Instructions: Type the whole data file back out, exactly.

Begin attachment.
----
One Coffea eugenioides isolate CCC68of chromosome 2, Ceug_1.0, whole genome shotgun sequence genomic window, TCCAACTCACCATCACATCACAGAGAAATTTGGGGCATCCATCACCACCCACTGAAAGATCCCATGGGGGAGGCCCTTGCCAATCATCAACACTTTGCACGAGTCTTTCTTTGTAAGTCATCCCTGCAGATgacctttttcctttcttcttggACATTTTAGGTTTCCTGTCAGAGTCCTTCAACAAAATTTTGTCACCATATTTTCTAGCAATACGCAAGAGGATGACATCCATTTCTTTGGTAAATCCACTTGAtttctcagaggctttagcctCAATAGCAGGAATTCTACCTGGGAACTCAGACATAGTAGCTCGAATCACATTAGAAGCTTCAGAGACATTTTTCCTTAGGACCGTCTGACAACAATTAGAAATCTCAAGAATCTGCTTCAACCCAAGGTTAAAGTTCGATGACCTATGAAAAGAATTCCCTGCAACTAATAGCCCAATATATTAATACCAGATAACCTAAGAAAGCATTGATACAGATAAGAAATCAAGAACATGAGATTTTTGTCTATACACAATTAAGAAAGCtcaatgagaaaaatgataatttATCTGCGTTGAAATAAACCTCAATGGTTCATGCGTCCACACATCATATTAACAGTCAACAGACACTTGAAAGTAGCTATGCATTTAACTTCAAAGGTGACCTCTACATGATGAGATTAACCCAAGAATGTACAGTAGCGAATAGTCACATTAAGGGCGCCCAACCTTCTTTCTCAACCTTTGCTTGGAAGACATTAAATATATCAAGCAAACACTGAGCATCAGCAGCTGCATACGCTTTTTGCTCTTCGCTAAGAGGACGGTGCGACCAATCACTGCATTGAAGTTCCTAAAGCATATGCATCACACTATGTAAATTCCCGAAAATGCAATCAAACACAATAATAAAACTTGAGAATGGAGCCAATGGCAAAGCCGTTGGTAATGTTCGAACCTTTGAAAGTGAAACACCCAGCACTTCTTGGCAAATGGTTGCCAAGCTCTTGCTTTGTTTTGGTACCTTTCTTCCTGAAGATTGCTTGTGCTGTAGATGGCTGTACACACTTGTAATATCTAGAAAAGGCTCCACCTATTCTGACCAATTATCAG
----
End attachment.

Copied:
One Coffea eugenioides isolate CCC68of chromosome 2, Ceug_1.0, whole genome shotgun sequence genomic window, TCCAACTCACCATCACATCACAGAGAAATTTGGGGCATCCATCACCACCCACTGAAAGATCCCATGGGGGAGGCCCTTGCCAATCATCAACACTTTGCACGAGTCTTTCTTTGTAAGTCATCCCTGCAGATgacctttttcctttcttcttggACATTTTAGGTTTCCTGTCAGAGTCCTTCAACAAAATTTTGTCACCATATTTTCTAGCAATACGCAAGAGGATGACATCCATTTCTTTGGTAAATCCACTTGAtttctcagaggctttagcctCAATAGCAGGAATTCTACCTGGGAACTCAGACATAGTAGCTCGAATCACATTAGAAGCTTCAGAGACATTTTTCCTTAGGACCGTCTGACAACAATTAGAAATCTCAAGAATCTGCTTCAACCCAAGGTTAAAGTTCGATGACCTATGAAAAGAATTCCCTGCAACTAATAGCCCAATATATTAATACCAGATAACCTAAGAAAGCATTGATACAGATAAGAAATCAAGAACATGAGATTTTTGTCTATACACAATTAAGAAAGCtcaatgagaaaaatgataatttATCTGCGTTGAAATAAACCTCAATGGTTCATGCGTCCACACATCATATTAACAGTCAACAGACACTTGAAAGTAGCTATGCATTTAACTTCAAAGGTGACCTCTACATGATGAGATTAACCCAAGAATGTACAGTAGCGAATAGTCACATTAAGGGCGCCCAACCTTCTTTCTCAACCTTTGCTTGGAAGACATTAAATATATCAAGCAAACACTGAGCATCAGCAGCTGCATACGCTTTTTGCTCTTCGCTAAGAGGACGGTGCGACCAATCACTGCATTGAAGTTCCTAAAGCATATGCATCACACTATGTAAATTCCCGAAAATGCAATCAAACACAATAATAAAACTTGAGAATGGAGCCAATGGCAAAGCCGTTGGTAATGTTCGAACCTTTGAAAGTGAAACACCCAGCACTTCTTGGCAAATGGTTGCCAAGCTCTTGCTTTGTTTTGGTACCTTTCTTCCTGAAGATTGCTTGTGCTGTAGATGGCTGTACACACTTGTAATATCTAGAAAAGGCTCCACCTATTCTGACCAATTATCAG